Moody and atmospheric, The House of the Devil is a slow-burning horror with extremely strong eighties vibes. I know that it seems like Rabbit Reviews is turning into an eighties appreciation site with all the recent reviews, but this is just a phase. I hope. One of the things that marked this decade was the so-called Satanic Panic, an occurrence that started in the USA but spread throughout the world.
People thought that satanic cults were taking over their country, ritually sacrificing children, having orgies and just randomly killing people. This movie combines that motive with the infamous haunted house plot into one hell of a mixture. It reminded me a lot of another house, The House by the Cemetery, Fulci’s 1981 classic. It’s even shot on a 16mm film, often used in the eighties, to give it that vintage look.
Written and directed by very talented Ti West, The House of the Devil is not a horror movie for everybody. If you’re looking for that standard-issue horror movie, I recommend you skip this one as you will most likely find it boring. If, however, you’re a fan of horror movies from the seventies and eighties, you will have fun with this one.
Ti used many familiar elements from those movies, carefully constructing a strong narrative that culminates during an intense finale. The entire movie is basically an exercise in suspense building and I will leave you to be the judge whether the ending was adequate after everything we went through. If you liked it, you might want to check out the next couple of movies he made like The Innkeepers and The Sacrament. Ever since his extremely low-budget movie about bats The Roost, he’s been getting better and better and I can’t wait to check out his project Them: Covenant, a horror television show set in all-white Los Angeles neighborhood. I’m already getting strong Get Out vibes from it.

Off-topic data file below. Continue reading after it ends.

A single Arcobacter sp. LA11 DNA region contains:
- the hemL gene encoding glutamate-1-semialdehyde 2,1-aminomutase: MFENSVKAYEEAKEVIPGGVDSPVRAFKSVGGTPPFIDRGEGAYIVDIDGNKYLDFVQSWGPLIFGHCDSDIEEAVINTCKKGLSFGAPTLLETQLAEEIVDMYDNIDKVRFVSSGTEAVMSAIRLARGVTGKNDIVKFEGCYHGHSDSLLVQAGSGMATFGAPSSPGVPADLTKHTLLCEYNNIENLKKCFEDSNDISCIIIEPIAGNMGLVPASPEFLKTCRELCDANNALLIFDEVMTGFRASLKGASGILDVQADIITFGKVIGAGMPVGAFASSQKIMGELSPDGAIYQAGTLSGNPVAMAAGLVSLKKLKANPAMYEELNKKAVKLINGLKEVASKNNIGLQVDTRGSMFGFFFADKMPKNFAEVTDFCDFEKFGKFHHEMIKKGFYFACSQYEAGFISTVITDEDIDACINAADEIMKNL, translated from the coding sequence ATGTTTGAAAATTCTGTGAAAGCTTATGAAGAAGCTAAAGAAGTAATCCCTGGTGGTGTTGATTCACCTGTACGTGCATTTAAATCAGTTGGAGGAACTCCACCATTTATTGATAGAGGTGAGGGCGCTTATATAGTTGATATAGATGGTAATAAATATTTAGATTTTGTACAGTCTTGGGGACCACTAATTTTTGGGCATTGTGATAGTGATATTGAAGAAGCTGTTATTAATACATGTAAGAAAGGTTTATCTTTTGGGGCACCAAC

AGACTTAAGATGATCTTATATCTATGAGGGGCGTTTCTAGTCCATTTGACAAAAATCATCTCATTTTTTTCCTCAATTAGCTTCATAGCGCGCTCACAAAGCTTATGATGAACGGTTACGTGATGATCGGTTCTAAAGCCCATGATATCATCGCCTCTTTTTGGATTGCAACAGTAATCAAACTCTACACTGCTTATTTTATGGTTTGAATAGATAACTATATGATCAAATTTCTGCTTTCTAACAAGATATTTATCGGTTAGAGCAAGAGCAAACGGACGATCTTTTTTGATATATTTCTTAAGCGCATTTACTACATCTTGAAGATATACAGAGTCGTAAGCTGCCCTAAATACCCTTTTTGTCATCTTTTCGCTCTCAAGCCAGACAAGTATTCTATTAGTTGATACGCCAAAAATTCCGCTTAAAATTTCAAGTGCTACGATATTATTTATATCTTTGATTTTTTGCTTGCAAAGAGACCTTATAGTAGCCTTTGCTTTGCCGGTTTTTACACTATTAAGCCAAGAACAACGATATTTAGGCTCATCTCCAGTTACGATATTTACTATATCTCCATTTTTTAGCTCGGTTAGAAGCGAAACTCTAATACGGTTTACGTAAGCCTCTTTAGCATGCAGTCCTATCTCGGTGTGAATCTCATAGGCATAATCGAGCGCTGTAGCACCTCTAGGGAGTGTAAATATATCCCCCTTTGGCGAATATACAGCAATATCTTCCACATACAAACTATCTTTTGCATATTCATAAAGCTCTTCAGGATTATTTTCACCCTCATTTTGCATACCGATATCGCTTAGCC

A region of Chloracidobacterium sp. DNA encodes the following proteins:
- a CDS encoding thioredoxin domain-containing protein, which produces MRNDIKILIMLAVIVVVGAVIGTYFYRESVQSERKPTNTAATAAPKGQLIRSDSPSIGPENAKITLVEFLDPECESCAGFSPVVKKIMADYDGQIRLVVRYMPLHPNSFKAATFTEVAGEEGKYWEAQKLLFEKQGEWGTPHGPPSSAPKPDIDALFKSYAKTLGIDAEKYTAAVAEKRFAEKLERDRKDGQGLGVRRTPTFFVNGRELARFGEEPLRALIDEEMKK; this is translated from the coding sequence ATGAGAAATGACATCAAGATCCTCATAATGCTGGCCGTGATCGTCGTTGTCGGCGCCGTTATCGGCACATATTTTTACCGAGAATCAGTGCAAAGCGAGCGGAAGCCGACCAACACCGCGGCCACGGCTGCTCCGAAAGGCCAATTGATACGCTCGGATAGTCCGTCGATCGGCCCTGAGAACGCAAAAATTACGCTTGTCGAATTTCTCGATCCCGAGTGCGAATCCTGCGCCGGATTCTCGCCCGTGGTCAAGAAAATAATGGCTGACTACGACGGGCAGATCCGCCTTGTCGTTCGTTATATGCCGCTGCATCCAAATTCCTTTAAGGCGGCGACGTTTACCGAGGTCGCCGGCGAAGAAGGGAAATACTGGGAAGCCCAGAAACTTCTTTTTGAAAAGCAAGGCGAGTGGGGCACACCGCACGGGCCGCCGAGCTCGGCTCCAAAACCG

Samantha Hughes, a college student looking for a place to rent finally feels like her luck is turning. She found the perfect house and the landlady even let her have it without a deposit. Still, she’s struggling financially, as your average student in the eighties. Samantha decides to take up a babysitting job for the Ulman’s, an elderly couple living in an old mansion. She doesn’t know it yet, but that decision will get her into a lot of trouble.
One of the things that will help you to immerse yourself in The House of the Devil is attention to detail. Details like dropping your walkman, hair, clothes and other stuff that will immediately take you back to your youth. Hell, I had a walkman in the nineties too and not to mention some of the furniture featured here. I really liked Jocelin Donahue here, her performance was the thing that made the movie so good. Not to mention her good looks, especially in those tight-fitting jeans. Something that shouldn’t come as a surprise since she was Levi’s model in the past. In the end, this is a movie you should watch when you’re in the right mood. If you’re looking for a more visually sleeker and entertaining eighties throwback movie check out The Babysitter.
Director: Ti West
Writer: Ti West
Cast: Jocelin Donahue, Tom Noonan, Mary Woronov, Greta Gerwig, AJ Bowen, Dee Wallace, Heather Robb, Mary B. McCann
Fun Facts: The film is purportedly based on true events but the events it supposedly depicts are never mentioned in the film or in any of its press releases.